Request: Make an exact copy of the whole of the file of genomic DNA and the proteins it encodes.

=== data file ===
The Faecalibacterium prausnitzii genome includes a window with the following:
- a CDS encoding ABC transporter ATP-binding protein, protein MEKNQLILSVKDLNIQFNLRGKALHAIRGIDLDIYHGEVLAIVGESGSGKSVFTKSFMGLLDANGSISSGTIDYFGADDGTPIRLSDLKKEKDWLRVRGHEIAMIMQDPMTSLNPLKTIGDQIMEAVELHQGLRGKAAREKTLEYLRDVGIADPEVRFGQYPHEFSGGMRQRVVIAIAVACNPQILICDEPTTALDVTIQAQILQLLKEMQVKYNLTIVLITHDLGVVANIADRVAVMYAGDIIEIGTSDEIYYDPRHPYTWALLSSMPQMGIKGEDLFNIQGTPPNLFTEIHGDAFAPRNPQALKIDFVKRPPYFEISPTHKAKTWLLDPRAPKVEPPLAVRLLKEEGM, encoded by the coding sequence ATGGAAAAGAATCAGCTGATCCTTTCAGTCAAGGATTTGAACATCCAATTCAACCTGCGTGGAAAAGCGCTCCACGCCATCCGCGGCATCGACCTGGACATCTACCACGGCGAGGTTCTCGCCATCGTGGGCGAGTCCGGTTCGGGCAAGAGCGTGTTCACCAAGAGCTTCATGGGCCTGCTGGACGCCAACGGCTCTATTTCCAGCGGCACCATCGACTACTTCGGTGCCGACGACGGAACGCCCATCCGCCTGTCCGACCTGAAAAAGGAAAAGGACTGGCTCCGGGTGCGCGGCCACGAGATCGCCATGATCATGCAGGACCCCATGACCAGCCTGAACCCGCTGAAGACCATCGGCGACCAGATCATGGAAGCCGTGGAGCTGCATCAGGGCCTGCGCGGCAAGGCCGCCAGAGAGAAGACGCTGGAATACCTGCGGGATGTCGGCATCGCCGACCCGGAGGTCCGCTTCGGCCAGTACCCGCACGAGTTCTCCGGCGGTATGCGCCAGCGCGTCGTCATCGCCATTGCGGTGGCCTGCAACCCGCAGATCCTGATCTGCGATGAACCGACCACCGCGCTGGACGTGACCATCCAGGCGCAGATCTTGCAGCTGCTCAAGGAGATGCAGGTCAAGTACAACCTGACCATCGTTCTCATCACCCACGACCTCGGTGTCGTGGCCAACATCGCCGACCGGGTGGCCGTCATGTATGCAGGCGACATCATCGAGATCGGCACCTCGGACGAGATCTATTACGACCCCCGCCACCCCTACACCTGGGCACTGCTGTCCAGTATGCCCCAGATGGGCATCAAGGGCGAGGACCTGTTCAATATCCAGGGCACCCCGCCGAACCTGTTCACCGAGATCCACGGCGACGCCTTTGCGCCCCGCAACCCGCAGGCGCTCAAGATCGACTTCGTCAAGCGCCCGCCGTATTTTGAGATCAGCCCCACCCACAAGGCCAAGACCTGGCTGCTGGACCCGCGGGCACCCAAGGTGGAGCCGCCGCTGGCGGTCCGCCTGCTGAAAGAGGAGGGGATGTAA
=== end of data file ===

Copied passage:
The Faecalibacterium prausnitzii genome includes a window with the following:
- a CDS encoding ABC transporter ATP-binding protein, protein MEKNQLILSVKDLNIQFNLRGKALHAIRGIDLDIYHGEVLAIVGESGSGKSVFTKSFMGLLDANGSISSGTIDYFGADDGTPIRLSDLKKEKDWLRVRGHEIAMIMQDPMTSLNPLKTIGDQIMEAVELHQGLRGKAAREKTLEYLRDVGIADPEVRFGQYPHEFSGGMRQRVVIAIAVACNPQILICDEPTTALDVTIQAQILQLLKEMQVKYNLTIVLITHDLGVVANIADRVAVMYAGDIIEIGTSDEIYYDPRHPYTWALLSSMPQMGIKGEDLFNIQGTPPNLFTEIHGDAFAPRNPQALKIDFVKRPPYFEISPTHKAKTWLLDPRAPKVEPPLAVRLLKEEGM, encoded by the coding sequence ATGGAAAAGAATCAGCTGATCCTTTCAGTCAAGGATTTGAACATCCAATTCAACCTGCGTGGAAAAGCGCTCCACGCCATCCGCGGCATCGACCTGGACATCTACCACGGCGAGGTTCTCGCCATCGTGGGCGAGTCCGGTTCGGGCAAGAGCGTGTTCACCAAGAGCTTCATGGGCCTGCTGGACGCCAACGGCTCTATTTCCAGCGGCACCATCGACTACTTCGGTGCCGACGACGGAACGCCCATCCGCCTGTCCGACCTGAAAAAGGAAAAGGACTGGCTCCGGGTGCGCGGCCACGAGATCGCCATGATCATGCAGGACCCCATGACCAGCCTGAACCCGCTGAAGACCATCGGCGACCAGATCATGGAAGCCGTGGAGCTGCATCAGGGCCTGCGCGGCAAGGCCGCCAGAGAGAAGACGCTGGAATACCTGCGGGATGTCGGCATCGCCGACCCGGAGGTCCGCTTCGGCCAGTACCCGCACGAGTTCTCCGGCGGTATGCGCCAGCGCGTCGTCATCGCCATTGCGGTGGCCTGCAACCCGCAGATCCTGATCTGCGATGAACCGACCACCGCGCTGGACGTGACCATCCAGGCGCAGATCTTGCAGCTGCTCAAGGAGATGCAGGTCAAGTACAACCTGACCATCGTTCTCATCACCCACGACCTCGGTGTCGTGGCCAACATCGCCGACCGGGTGGCCGTCATGTATGCAGGCGACATCATCGAGATCGGCACCTCGGACGAGATCTATTACGACCCCCGCCACCCCTACACCTGGGCACTGCTGTCCAGTATGCCCCAGATGGGCATCAAGGGCGAGGACCTGTTCAATATCCAGGGCACCCCGCCGAACCTGTTCACCGAGATCCACGGCGACGCCTTTGCGCCCCGCAACCCGCAGGCGCTCAAGATCGACTTCGTCAAGCGCCCGCCGTATTTTGAGATCAGCCCCACCCACAAGGCCAAGACCTGGCTGCTGGACCCGCGGGCACCCAAGGTGGAGCCGCCGCTGGCGGTCCGCCTGCTGAAAGAGGAGGGGATGTAA